# 12.5 Performance of Mobile-Mobile Rerouting

## 12.5 Performance of Mobile-Mobile Rerouting

We now analyze the performance of the mobile-mobile rerouting algorithms. It should be noted for all the subsequent analysis below that for Biswas' scheme, the initial path length between the source and destination base stations is equal to a = b + 2c hops, where b is the length of the fixed path between the source and destination mobile representatives and c is the length to the path between the initial source (resp. destination) base station and the source (resp. destination) mobile representative. In the case of the CBT strategy, the initial path length from the source (resp. destination) base station to the source (resp. initial destination) mobile representative is equal to c hops and the path length between the initial pair of source and destination mobile representative is b hops. Similarly, in the case of Ghai and Singh's scheme, b is the path length between the old (resp. new) source and destination supervisory hosts and c is the length of the path between the initial source (resp. destination) base station and the source (resp. destination) supervisory host. Figures 12.13 through 12.17 are graphical representations of these mobile-mobile rerouting schemes. In these figures, we specify the values of the parameters a, b, and c. For all the metrics that we discuss later, we plot values for rerouting distance for d varying from 1 to 25 for the rerouting schemes. Biswas' scheme, the CBT scheme, Ghai and Singh's worst and best schemes, the IS-41(c) cellular scheme, and Racherla's scheme are represented by the legends Biswas, CBT, Ghai (worst case), Ghai (best case), Cell, and Ours (Racherla), respectively.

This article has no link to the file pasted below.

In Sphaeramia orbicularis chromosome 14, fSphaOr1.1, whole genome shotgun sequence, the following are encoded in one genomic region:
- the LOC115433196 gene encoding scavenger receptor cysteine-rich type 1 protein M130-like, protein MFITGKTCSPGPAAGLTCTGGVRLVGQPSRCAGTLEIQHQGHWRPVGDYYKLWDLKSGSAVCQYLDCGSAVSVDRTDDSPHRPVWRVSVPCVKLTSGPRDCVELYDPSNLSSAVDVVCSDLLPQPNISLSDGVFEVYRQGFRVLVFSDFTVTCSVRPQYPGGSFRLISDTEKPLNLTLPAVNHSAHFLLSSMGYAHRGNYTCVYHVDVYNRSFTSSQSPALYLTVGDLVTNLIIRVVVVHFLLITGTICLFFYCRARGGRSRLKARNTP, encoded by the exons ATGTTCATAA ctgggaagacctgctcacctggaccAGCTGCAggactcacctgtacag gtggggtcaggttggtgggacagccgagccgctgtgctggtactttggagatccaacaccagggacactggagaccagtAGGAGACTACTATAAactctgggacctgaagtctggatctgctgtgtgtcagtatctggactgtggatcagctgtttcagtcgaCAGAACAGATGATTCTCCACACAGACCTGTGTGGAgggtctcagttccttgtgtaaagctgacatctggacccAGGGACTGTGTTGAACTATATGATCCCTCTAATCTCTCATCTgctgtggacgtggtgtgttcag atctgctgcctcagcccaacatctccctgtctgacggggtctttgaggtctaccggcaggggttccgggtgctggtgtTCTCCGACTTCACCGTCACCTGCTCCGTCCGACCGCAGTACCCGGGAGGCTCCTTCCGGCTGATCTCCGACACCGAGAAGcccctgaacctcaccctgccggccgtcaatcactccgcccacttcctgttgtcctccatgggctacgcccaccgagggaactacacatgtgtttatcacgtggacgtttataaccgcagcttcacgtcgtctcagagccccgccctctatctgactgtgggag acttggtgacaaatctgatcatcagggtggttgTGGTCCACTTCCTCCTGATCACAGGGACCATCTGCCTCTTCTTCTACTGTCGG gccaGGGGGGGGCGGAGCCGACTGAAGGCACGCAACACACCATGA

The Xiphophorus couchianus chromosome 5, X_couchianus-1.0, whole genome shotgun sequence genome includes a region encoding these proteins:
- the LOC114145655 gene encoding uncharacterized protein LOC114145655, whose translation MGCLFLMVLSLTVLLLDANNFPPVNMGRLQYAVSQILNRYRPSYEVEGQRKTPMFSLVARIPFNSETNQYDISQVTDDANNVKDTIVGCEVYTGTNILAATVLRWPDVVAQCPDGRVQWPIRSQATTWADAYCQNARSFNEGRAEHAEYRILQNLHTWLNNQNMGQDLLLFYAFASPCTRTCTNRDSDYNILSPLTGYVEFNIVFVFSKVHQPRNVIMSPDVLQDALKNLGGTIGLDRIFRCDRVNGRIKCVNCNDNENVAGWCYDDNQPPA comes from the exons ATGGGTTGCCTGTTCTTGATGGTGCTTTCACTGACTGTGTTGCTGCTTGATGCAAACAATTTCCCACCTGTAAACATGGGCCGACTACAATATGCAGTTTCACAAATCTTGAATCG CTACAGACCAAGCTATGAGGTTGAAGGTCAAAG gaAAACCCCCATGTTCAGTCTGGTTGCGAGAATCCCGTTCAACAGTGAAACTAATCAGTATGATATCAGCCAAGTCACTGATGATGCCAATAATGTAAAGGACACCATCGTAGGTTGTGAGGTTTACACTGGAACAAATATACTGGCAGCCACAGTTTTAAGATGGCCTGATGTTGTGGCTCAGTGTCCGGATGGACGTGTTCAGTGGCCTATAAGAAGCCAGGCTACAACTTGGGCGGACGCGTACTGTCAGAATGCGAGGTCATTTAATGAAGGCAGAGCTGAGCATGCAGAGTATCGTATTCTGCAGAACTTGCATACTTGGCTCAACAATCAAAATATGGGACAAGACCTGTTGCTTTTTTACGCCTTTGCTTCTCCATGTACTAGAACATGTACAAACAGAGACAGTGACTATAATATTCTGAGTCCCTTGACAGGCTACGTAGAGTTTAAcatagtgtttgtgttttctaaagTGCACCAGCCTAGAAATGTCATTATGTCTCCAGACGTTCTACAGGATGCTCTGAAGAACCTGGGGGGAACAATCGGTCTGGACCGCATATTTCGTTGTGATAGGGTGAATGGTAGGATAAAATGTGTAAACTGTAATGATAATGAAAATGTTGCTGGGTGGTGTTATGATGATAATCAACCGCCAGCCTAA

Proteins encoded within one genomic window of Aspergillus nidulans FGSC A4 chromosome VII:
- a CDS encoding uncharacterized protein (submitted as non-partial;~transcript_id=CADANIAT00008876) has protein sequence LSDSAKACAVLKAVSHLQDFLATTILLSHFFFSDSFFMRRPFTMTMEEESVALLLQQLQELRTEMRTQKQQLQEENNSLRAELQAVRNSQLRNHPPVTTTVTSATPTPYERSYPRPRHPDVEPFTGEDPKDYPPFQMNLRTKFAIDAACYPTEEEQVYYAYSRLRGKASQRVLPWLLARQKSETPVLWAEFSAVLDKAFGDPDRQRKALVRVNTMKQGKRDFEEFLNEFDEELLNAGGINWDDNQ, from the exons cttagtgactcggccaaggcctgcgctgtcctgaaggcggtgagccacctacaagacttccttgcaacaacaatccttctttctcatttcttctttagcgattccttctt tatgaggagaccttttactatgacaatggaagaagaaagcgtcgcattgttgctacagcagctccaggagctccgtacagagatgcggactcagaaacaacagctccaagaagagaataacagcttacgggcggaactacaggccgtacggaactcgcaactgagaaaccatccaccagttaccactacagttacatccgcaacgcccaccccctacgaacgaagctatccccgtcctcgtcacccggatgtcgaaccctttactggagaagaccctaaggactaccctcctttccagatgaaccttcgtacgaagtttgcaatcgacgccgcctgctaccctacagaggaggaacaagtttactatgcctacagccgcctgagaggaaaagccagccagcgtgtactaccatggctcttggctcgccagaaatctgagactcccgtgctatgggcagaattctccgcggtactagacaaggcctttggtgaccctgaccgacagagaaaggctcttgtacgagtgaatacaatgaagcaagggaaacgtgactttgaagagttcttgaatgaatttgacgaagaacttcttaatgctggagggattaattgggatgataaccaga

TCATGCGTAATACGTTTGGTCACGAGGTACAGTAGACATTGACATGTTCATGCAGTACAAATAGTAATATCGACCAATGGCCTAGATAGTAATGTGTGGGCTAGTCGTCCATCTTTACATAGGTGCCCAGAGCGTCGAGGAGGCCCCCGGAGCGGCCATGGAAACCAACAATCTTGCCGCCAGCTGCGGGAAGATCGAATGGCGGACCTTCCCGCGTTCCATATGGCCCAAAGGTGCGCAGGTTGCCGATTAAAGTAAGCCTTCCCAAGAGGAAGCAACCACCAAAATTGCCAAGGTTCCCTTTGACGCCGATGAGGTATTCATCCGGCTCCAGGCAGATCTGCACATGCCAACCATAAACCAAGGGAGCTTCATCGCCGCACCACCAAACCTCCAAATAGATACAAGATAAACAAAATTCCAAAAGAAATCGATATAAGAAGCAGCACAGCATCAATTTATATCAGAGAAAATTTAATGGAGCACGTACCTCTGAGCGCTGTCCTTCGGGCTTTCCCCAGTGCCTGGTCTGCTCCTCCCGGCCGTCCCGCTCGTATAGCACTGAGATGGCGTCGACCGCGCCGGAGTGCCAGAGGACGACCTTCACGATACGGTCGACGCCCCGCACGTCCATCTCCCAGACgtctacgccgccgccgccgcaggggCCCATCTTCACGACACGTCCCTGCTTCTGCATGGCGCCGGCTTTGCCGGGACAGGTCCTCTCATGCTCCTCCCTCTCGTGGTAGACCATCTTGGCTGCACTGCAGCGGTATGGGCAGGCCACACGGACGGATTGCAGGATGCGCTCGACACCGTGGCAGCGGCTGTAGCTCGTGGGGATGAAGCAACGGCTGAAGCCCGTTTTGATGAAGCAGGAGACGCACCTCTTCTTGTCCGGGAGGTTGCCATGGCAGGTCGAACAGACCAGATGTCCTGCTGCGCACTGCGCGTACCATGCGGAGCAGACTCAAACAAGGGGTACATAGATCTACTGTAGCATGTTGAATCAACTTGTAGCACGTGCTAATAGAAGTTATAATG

Figure 12.13: Ghai and Singh's scheme— (a) worst case; (b) best case.

Figure 12.14: Core-based tree scheme.

Figure 12.15: IS-41(c) scheme.

Figure 12.16: Racherla's scheme.

Figure 12.17: Biswas' scheme.

### 12.5.1 Total Rerouting Distance

Figure 12.18 shows the total rerouting distance as a function of mobile host movement distance (d) for the five rerouting schemes described previously. The figure contains four plots for various values of the initial path length a (a = 3, 27, 39, 63). We make the following observations:

• Racherla's proposed scheme and Ghai's (best case) scheme perform the best because these schemes set up the optimal route. IS-41(c) performs the worst with increasing values of d because of its naive approach of cell forwarding continuously. The rerouting distance for Racherla's scheme and Ghai (best case) is optimal, and for the given topology is a constant and does not vary with increasing values of d. For all the other schemes, the rerouting distance increases with increasing values of d.

• For Biswas' scheme, it can be seen that total rerouting length depends on the length of the initial fixed path. If this initial fixed path b = a (that is, c = 0), then it is the exact same scheme as cell forwarding rerouting. Biswas' strategy is a specialized case of the CBT strategy wherein a core-based tree is replaced by a simple path. It is better to use Biswas' strategy than the CBT strategy in order to reduce the total rerouting distance, if c < b. In case, b > c, it is better to use the CBT strategy.

• For Ghai's (worst case), the CBT and Biswas' scheme, the rerouting distance increases linearly with the increasing values of d. However, the rerouting distance improves when c = d. This is intuitive because when c = d, the new route can be done along the slanted links.